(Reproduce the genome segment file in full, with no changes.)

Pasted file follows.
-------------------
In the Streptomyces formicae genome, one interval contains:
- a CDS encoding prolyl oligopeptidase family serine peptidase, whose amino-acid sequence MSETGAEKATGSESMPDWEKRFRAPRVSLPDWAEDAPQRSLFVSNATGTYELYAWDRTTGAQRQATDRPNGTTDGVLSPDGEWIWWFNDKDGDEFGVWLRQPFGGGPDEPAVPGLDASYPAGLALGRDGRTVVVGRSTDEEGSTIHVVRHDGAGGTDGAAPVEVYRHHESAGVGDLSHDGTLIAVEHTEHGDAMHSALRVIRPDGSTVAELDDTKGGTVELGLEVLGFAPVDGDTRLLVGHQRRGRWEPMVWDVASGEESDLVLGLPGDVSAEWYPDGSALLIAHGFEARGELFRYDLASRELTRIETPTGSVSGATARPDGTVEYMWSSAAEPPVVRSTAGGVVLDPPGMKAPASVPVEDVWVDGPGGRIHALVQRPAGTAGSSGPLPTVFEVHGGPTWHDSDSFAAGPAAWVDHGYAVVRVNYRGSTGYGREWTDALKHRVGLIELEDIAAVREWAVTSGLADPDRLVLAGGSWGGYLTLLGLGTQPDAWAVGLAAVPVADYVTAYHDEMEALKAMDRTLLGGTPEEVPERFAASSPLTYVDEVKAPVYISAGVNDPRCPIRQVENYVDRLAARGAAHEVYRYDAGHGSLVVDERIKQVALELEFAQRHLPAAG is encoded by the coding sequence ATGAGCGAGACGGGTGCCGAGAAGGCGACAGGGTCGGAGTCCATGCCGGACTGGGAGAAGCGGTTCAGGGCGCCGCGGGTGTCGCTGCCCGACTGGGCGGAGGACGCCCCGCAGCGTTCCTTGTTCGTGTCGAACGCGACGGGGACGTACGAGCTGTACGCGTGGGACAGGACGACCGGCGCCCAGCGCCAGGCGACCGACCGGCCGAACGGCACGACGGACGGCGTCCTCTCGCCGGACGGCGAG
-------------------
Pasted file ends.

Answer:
In the Streptomyces formicae genome, one interval contains:
- a CDS encoding prolyl oligopeptidase family serine peptidase, whose amino-acid sequence MSETGAEKATGSESMPDWEKRFRAPRVSLPDWAEDAPQRSLFVSNATGTYELYAWDRTTGAQRQATDRPNGTTDGVLSPDGEWIWWFNDKDGDEFGVWLRQPFGGGPDEPAVPGLDASYPAGLALGRDGRTVVVGRSTDEEGSTIHVVRHDGAGGTDGAAPVEVYRHHESAGVGDLSHDGTLIAVEHTEHGDAMHSALRVIRPDGSTVAELDDTKGGTVELGLEVLGFAPVDGDTRLLVGHQRRGRWEPMVWDVASGEESDLVLGLPGDVSAEWYPDGSALLIAHGFEARGELFRYDLASRELTRIETPTGSVSGATARPDGTVEYMWSSAAEPPVVRSTAGGVVLDPPGMKAPASVPVEDVWVDGPGGRIHALVQRPAGTAGSSGPLPTVFEVHGGPTWHDSDSFAAGPAAWVDHGYAVVRVNYRGSTGYGREWTDALKHRVGLIELEDIAAVREWAVTSGLADPDRLVLAGGSWGGYLTLLGLGTQPDAWAVGLAAVPVADYVTAYHDEMEALKAMDRTLLGGTPEEVPERFAASSPLTYVDEVKAPVYISAGVNDPRCPIRQVENYVDRLAARGAAHEVYRYDAGHGSLVVDERIKQVALELEFAQRHLPAAG is encoded by the coding sequence ATGAGCGAGACGGGTGCCGAGAAGGCGACAGGGTCGGAGTCCATGCCGGACTGGGAGAAGCGGTTCAGGGCGCCGCGGGTGTCGCTGCCCGACTGGGCGGAGGACGCCCCGCAGCGTTCCTTGTTCGTGTCGAACGCGACGGGGACGTACGAGCTGTACGCGTGGGACAGGACGACCGGCGCCCAGCGCCAGGCGACCGACCGGCCGAACGGCACGACGGACGGCGTCCTCTCGCCGGACGGCGAG